• Subject: Re: RPGIII question
  • From: MacWheel99@xxxxxxx
  • Date: Wed, 15 Nov 2000 13:38:59 EST

I do my internet communications from home PC where I do not have access to 
AS/400 & when I am at the office AS/400, I do not have internet access, so I 
am giving quickie replies from memory experience which may be occasionally 
flawed, as people have pointed out ... if I had only investigated this or 
that further.

I do not remember exactly what columns the "DS" goes in, but if you have a 
program with *LDA access, there is a place with UDS, which is a particular 
kind of DS (there are various other kinds) & I am referring to the blank DS 
kind.  I think Data Structures are a really cool programming technique - when 
your time permits, you really need to read up a bit on some of their uses.  I 
use several kinds & still struggling to learn the spectrum of functions.

You use the same identical fields as input specifications to define each 
CDE## in a column, just below the DS line, and in that same block you have 
your array.

So if the scenario was 20 fields at 3 decimal, that is an aggregate length of 
60
 1 to 60 is CDE defined in the DS as if it was a character field, but the 
earlier E-specs definition knows it is an array ... by this means your 
DS-definitions can exceed the ceiling on a field definition ... note here 
that you do NOT put the decimal into CDE definition in the DS

> Hi,
>  
>  This sounds exactly like what I need but I'm not quite sure how to
>  code it. Would it be possible to post an example?
>  Regards,
>  Matthias
>  > 
>  > >From Al Mac - here's how I do that
>  > 
>  > I create a data structure (DS) in the input specifications 
>  > in which I overlay
>  > CDE (array)
>  > CDE01 CDE02 CDE03 etc. fields such that
>  > CDE,1 is the same place as CDE01
>  > CDE,2 is the same place as CDE02
>  > etc.
>  > 
>  > When the physical file is read, the data automatically also goes into the
>  > data structure spaces CDE01 CDE02 etc. overlaying the CDE array contents.
>  > 
>  > Depending on how you access the physical file, 
>  > you may wish to have one array
>  > for input / output and another for processing within the calculations.
>  > 
>  > If you have a very large array, remember that output specifications & 
> > other places in the code need to fit in the array identification 
> > within 6 positions
>  > ... so you want to avoid either long array names or long indexes.  

In some programs I have an array
bottom of source
**
January
February
March
April

etc. which is defined as a 12 element array PER (for Period)
then I put the MONTH digits into field MO
and I use this in a fancy header, printing date in format
November 15, 2000
which looks a lot nicer than numbers with slashes
but in most programs I do not bother

>  > PER,MO for example (period month) fits, but nothing longer fits.

When you look at the compile listing ... right below the F specifications 
there is a format name, or something, which you refer to within the program - 
you can also do a rename on it in case of multiple logical accesses to the 
same file in the same program.  Whatever that name is in the F-specs when it 
brings in the external definition from the compile, is what you have to use 
in the input specifications.

When I do this kind of thing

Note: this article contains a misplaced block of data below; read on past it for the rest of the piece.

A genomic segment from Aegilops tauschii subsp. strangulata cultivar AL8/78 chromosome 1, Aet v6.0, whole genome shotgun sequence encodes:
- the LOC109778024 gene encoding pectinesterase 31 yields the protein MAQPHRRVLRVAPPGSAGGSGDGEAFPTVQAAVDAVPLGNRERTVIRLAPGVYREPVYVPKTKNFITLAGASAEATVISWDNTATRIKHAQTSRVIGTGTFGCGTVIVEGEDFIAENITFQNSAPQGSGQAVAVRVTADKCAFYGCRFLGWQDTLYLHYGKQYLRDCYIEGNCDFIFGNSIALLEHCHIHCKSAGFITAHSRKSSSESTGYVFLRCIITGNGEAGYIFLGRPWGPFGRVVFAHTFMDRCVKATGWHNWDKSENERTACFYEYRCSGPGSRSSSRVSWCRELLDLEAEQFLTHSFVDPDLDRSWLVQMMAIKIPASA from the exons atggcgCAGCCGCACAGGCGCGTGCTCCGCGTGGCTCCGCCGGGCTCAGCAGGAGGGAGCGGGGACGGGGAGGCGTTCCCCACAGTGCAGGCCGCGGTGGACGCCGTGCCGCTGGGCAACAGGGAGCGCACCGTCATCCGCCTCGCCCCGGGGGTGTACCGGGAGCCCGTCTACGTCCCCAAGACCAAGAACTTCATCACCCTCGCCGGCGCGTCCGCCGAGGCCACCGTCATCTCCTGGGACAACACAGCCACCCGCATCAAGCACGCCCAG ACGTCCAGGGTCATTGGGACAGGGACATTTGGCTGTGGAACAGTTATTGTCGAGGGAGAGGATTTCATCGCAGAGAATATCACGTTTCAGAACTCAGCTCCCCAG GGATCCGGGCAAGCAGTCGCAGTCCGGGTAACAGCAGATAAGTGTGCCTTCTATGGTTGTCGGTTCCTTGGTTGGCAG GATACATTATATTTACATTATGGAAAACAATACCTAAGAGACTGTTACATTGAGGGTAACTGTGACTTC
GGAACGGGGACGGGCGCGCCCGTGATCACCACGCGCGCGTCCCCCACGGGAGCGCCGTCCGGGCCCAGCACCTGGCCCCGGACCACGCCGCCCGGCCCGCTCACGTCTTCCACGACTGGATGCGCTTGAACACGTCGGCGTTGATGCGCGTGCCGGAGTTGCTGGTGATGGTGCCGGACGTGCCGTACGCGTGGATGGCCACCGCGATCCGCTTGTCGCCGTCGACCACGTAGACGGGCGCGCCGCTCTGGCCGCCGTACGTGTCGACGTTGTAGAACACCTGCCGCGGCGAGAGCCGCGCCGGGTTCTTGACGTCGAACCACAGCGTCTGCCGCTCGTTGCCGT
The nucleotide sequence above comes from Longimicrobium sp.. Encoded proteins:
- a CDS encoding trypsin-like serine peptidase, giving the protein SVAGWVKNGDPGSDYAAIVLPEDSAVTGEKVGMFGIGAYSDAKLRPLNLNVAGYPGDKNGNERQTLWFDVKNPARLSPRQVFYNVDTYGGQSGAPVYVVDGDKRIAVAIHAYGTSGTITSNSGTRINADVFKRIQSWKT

FINPUT   IF  E           K        DISK
               some BS in compile with over on right hand side INFILENAME
> file name and record format, respectively.

then I do not use INPUTR in my input specifications but
INFILENAME or whatever it is that the compile identified as the reference for 
accessing the file

When I saw INPUTR in Mike's post, I wondered ... 
Can you do a RENAME at the time of input instead of file specifications time?
Even if you could, it might not be smart ... it is easier to read this stuff 
when the file specifications are all on one page together.

>  Hi Mike,
>  
>  This doesn't work for me.
>  The compiler complains that INPUTR is defined more than once (4111),
>  which it is, once in the F-spec and again in the I-spec.
>  Where am I going wrong?
>  Regards,
>  Matthias
>  
>  Mike McKinney wrote:
>  > 
>  > Here is some sample code for renaming externally described fields as 
array
>  > elements.
>  > 
>  > FINPUT   IF  E           K        DISK
>  > 
>  >  E                    CDE        20  3 0
>  > 
>  >  IINPUTR
>  >  I              CDE01                           CDE,01
>  >  I              CDE02                           CDE,02
>  >  I              CDE03                           CDE,03
>  >  I              CDE04                           CDE,04
>  >  I              CDE05                           CDE,05

I think Mike's solution is much slicker than the one I gave you, from the 
perspective of what you asked for.
However, mine gives you access to both the array & field format ... change 
one & it also changes the other, which is important to me when I am also 
doing output to some file ... the output is in the form CDE##, while my 
calculation manipulation is in the CDE,C form.  In fact, if the output file 
has a different naming convention but same field sizes, I can overlay all 3 
in the same DS, and save the hassle of populating the output with any move 
statements.

Alister William Macintyre 
Computer Data Janitor etc. of BPCS 405 CD Rel-02 on 400 model 170 OS4 V4R3 
(forerunner to IBM e-Server i-Series 400)  @ http://www.cen-elec.com Central 
Industries of Indiana--->Quality manufacturer of wire harnesses and 
electrical sub-assemblies

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